I learned about these tasks in my early 20s, when I was a Canadian National Railways fireman with a starting date of October 8, 1950, and working in the wilds of northern Ontario. Filling the tender with water could be a relatively easy, even enjoyable chore on a mild day. But you had to be careful in the frigid cold weather during the winter, as overflowing water would freeze almost immediately as it hit the ground, making for very slippery, awkward, and dangerous conditions. Taking on coal was another story. I was never too excited about stopping at a coal chute to refill the bunker with black diamonds.
Sometimes taking coal at a wayside coal chute would turn into a balancing act. Many CNR engines had coal bunkers that did not extend the full width of the tender. Standing on the narrow walkway alongside the bunker, you held the chute in a downward position with one hand and pulled the chain that released the coal from the chute with the other. On tenders not equipped with side walkways, you had to stand on the edge of the coal pile, being careful not to slip into the big space in the tender that you were about to fill with tons of hard, dusty material. Lots of fun, especially at night or in inclement weather. Some coal stops were particularly memorable, and two stand out all these years.
In this first instance, I was firing a 2-8-2 Mikado on a manifest freight train heading east on the transcontinental main line toward the terminal of Hornepayne, Ont., 39 miles west of CNR’s crossing of the Algoma Central Railway at Oba. It was a blistering hot day in August 1954 with an exceptionally strong south wind. The small lumber town of Caramat, about 75 miles west of Hornepayne, would be a double stop for our train, as we would be taking both coal and water. As we got closer to the Caramat yard limits, the skies turned very dark, and lightning and thunder were making their presence known. But there was work to be done, and I was the one to do it.
While I was taking water at the huge tank, down came the rain in a torrential fashion, soaking me to the skin in a matter of minutes. That wasn’t really so bad, considering the day’s oppressive heat and the fact that I’d soon be back in our Mikado’s vestibule cab, which was like an oven in the hot weather. I’d dry out quickly in there. When the tender had filled with water, I pushed the spout back into position and stayed on the tender deck as the engineer moved us up to the coal chute.
As luck would have it, the chute was full of dry, powdery coal. Black dust flew everywhere as the coal slid down the chute. The strong wind was blowing right into my face, and the coal dust stuck to the wet me like glue on paper.
When I got back into the cab, I was a sorry sight, covered in coal dust from head to toe. The engineer, head brakeman, and I all had a great laugh at my expense. However, thanks to that toasty cab, within 10 miles I was totally dry, and the coal dust came off with no problem. Thank goodness for the squirt hose in the cab, which gave me enough warm water to clean off my somewhat dirty face. Needless to say, my overalls and other clothing made a quick trip to the washing machine upon arrival in Hornepayne.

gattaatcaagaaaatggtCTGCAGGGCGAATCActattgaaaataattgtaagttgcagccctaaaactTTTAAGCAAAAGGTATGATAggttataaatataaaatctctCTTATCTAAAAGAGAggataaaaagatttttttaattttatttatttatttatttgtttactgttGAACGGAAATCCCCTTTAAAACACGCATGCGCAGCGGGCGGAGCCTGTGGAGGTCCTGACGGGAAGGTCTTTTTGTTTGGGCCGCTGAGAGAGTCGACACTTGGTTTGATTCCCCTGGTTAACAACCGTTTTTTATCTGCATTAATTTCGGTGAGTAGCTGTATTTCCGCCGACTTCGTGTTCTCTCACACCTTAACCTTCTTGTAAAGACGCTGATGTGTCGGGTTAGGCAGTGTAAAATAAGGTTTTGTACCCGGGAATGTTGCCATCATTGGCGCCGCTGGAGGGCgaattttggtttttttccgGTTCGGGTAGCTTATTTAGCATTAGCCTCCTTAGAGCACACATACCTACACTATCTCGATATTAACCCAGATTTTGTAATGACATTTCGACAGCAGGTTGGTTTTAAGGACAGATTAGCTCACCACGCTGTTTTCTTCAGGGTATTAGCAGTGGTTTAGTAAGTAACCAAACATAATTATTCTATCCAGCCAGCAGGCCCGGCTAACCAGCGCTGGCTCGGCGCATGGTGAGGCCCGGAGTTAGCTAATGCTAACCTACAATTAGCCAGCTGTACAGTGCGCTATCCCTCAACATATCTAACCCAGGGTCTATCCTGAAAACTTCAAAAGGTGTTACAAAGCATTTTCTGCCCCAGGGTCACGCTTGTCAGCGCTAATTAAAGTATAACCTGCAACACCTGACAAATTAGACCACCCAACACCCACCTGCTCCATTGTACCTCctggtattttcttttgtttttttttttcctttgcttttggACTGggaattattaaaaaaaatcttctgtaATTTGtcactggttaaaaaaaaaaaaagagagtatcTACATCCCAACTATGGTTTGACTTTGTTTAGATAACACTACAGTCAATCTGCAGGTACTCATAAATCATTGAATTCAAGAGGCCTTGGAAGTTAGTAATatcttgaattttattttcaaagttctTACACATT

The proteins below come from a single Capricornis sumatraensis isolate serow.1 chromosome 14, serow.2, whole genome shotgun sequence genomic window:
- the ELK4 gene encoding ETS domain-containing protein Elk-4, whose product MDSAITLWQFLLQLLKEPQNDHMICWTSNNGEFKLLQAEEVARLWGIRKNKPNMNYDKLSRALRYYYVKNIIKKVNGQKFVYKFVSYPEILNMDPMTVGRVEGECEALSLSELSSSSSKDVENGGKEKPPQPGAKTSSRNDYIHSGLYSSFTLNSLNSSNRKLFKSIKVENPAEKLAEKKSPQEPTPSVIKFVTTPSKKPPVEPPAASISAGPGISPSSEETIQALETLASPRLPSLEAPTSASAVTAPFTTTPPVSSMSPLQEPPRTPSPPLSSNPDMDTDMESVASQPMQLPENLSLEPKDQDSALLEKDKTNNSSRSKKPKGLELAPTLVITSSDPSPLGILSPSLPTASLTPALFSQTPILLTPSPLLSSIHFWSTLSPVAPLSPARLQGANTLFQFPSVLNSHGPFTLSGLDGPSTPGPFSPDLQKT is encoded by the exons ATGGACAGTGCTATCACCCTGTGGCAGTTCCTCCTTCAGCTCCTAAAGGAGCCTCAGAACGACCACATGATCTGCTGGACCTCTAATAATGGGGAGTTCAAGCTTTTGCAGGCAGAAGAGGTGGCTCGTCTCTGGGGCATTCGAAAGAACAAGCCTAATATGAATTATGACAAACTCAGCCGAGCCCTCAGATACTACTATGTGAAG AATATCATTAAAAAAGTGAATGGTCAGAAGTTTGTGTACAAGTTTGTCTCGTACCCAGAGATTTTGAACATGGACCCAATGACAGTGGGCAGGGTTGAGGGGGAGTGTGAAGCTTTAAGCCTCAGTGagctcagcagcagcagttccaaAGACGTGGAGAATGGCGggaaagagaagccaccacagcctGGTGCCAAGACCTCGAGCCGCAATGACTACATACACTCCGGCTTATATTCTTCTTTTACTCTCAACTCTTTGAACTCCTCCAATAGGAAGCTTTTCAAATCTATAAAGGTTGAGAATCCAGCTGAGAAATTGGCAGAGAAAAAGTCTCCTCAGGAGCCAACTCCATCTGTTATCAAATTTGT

My second memorable coal chute incident involves firing a passenger train in January 1955 west from Longlac, Ont., to Port Arthur (now known as Thunder Bay). It was a cold night—of course, what other kinds are there in northern Ontario in winter? We had hand-fired 4-6-2 Pacific locomotive No. 5101 and a train of four passenger cars. We were due into Nipigon, 72 miles from Port Arthur, around midnight and were to take coal there.
The 5101’s tender had no side walkways, so I began my balancing act on the coal pile. Filling up the bunker was no problem—the fuel had not frozen in the chute—and we took on a load of at least 8 tons. After I had released the chain and the chute should have closed, in the dark I could hear some coal still trickling out of the chute onto the ground. In a hurry to resume our journey, without thinking I yanked quickly on the chain to close the chute—as I was standing below it. This did close the chute, but it also brought down a bucket or two of coal directly on top of me! A good deal of it went right down the back of my neck, making for a very uncomfortable situation.
I retreated to the warmth of the Pacific’s vestibule cab as we pulled up to the water tank and then to the station for a passenger stop. While we were at the station, I put a good supply of coal into the firebox to get us out of town, and to give me a few minutes to peel off my overalls, sweater, and shirt to free myself of the coal that was certainly an irritation. My engineer and I had a good laugh over this, but after getting dressed again, it was a pleasure speeding along and heading for home, with an arrival time of 3:15 a.m.
I guess you could say that the first event was unavoidable because of Mother Nature’s intervention, but the second occasion was a lesson well learned. I still chuckle when I think of these two incidents, humorous moments in the everyday life of a steam locomotive fireman.
First published in Summer 2011 Classic Trains magazine.
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